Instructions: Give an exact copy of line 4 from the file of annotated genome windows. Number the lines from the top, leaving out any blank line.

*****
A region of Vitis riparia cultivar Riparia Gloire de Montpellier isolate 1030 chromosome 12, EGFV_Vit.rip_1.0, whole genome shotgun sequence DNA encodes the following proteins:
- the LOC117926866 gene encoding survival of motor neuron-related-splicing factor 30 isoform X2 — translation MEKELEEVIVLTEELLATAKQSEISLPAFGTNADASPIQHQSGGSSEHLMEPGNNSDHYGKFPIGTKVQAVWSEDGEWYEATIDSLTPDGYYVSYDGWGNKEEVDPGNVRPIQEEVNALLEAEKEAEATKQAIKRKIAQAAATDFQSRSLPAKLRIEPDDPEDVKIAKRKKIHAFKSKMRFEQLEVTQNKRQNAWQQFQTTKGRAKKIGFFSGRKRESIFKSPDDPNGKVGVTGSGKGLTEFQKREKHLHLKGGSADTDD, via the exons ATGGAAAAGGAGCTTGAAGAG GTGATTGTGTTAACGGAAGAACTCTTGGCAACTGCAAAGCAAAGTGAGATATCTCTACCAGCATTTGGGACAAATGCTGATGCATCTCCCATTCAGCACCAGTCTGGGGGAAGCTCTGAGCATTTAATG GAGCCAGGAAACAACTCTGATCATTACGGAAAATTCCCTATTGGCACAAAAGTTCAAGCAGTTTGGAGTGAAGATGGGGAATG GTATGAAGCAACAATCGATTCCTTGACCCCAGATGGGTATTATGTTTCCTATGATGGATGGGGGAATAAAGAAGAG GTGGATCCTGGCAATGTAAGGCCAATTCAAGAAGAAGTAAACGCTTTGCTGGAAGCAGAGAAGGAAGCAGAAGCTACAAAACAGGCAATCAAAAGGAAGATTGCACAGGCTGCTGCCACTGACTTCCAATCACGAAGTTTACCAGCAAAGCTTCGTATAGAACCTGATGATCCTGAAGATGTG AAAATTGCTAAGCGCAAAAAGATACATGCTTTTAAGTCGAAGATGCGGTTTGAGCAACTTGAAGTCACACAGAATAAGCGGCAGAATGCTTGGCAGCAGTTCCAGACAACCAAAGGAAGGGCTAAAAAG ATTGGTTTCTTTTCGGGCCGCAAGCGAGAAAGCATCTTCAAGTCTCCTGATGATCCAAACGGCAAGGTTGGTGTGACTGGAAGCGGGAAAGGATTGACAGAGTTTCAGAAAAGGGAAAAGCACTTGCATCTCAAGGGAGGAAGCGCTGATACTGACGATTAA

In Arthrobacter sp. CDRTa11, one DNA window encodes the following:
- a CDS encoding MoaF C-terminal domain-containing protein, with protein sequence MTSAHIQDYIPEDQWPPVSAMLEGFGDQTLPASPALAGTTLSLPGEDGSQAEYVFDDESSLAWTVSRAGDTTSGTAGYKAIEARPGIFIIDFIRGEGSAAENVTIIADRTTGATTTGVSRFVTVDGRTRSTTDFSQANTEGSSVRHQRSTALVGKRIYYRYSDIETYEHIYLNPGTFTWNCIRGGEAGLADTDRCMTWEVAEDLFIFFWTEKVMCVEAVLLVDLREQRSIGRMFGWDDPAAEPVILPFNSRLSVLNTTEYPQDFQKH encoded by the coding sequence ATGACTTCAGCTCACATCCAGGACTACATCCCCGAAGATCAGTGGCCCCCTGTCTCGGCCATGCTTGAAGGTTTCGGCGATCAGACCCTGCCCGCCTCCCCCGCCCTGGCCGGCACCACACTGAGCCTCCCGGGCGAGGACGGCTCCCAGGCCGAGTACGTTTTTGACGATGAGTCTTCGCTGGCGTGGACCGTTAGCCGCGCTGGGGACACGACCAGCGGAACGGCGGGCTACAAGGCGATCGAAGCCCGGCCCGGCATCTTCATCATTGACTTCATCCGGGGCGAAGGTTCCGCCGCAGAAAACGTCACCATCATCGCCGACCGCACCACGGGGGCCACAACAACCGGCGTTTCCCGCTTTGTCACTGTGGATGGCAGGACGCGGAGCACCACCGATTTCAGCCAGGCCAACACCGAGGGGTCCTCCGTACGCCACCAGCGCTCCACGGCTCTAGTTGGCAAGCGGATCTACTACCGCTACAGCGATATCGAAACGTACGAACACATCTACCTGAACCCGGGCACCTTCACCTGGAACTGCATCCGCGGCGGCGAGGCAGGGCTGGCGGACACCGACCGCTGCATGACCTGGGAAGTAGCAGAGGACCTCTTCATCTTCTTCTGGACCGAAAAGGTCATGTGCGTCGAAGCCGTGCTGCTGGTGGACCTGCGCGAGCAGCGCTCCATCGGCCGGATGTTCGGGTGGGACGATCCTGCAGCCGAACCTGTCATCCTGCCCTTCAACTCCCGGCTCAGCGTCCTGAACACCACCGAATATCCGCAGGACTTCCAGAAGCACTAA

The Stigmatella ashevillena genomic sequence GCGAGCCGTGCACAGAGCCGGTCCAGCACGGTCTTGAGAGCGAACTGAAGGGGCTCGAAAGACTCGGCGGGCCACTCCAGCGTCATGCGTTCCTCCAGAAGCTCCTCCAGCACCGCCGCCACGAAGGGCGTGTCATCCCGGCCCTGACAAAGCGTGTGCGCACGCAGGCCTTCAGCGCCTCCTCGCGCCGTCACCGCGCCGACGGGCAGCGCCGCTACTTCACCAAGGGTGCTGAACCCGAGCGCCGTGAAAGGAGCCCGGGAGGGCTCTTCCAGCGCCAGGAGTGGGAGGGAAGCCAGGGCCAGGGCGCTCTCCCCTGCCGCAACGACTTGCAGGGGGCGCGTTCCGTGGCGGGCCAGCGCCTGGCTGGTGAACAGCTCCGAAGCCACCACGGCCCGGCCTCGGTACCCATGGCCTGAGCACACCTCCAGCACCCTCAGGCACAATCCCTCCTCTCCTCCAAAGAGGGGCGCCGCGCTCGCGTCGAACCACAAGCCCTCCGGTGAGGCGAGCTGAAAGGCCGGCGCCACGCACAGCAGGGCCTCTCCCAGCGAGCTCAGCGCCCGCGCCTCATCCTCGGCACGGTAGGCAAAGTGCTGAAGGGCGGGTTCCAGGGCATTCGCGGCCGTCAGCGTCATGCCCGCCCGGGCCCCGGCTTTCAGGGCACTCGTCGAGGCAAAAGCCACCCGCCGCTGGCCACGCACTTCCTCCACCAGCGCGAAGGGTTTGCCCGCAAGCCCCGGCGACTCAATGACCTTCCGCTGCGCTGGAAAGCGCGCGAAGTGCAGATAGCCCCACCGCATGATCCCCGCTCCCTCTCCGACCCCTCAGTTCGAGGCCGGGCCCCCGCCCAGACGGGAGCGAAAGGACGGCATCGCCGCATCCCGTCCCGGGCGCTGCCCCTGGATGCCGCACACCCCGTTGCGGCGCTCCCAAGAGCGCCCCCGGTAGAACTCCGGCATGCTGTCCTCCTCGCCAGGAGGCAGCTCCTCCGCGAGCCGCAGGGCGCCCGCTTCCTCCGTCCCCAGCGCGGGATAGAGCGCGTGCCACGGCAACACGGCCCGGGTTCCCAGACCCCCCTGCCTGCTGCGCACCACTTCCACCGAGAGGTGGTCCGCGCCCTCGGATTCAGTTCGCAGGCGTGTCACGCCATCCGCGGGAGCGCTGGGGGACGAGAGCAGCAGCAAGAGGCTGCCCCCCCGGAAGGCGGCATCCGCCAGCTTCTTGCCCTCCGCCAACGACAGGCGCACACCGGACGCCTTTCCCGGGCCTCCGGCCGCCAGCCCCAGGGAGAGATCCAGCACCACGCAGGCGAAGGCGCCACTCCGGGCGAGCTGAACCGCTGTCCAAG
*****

- a CDS encoding MoaF C-terminal domain-containing protein, with protein sequence MTSAHIQDYIPEDQWPPVSAMLEGFGDQTLPASPALAGTTLSLPGEDGSQAEYVFDDESSLAWTVSRAGDTTSGTAGYKAIEARPGIFIIDFIRGEGSAAENVTIIADRTTGATTTGVSRFVTVDGRTRSTTDFSQANTEGSSVRHQRSTALVGKRIYYRYSDIETYEHIYLNPGTFTWNCIRGGEAGLADTDRCMTWEVAEDLFIFFWTEKVMCVEAVLLVDLREQRSIGRMFGWDDPAAEPVILPFNSRLSVLNTTEYPQDFQKH encoded by the coding sequence ATGACTTCAGCTCACATCCAGGACTACATCCCCGAAGATCAGTGGCCCCCTGTCTCGGCCATGCTTGAAGGTTTCGGCGATCAGACCCTGCCCGCCTCCCCCGCCCTGGCCGGCACCACACTGAGCCTCCCGGGCGAGGACGGCTCCCAGGCCGAGTACGTTTTTGACGATGAGTCTTCGCTGGCGTGGACCGTTAGCCGCGCTGGGGACACGACCAGCGGAACGGCGGGCTACAAGGCGATCGAAGCCCGGCCCGGCATCTTCATCATTGACTTCATCCGGGGCGAAGGTTCCGCCGCAGAAAACGTCACCATCATCGCCGACCGCACCACGGGGGCCACAACAACCGGCGTTTCCCGCTTTGTCACTGTGGATGGCAGGACGCGGAGCACCACCGATTTCAGCCAGGCCAACACCGAGGGGTCCTCCGTACGCCACCAGCGCTCCACGGCTCTAGTTGGCAAGCGGATCTACTACCGCTACAGCGATATCGAAACGTACGAACACATCTACCTGAACCCGGGCACCTTCACCTGGAACTGCATCCGCGGCGGCGAGGCAGGGCTGGCGGACACCGACCGCTGCATGACCTGGGAAGTAGCAGAGGACCTCTTCATCTTCTTCTGGACCGAAAAGGTCATGTGCGTCGAAGCCGTGCTGCTGGTGGACCTGCGCGAGCAGCGCTCCATCGGCCGGATGTTCGGGTGGGACGATCCTGCAGCCGAACCTGTCATCCTGCCCTTCAACTCCCGGCTCAGCGTCCTGAACACCACCGAATATCCGCAGGACTTCCAGAAGCACTAA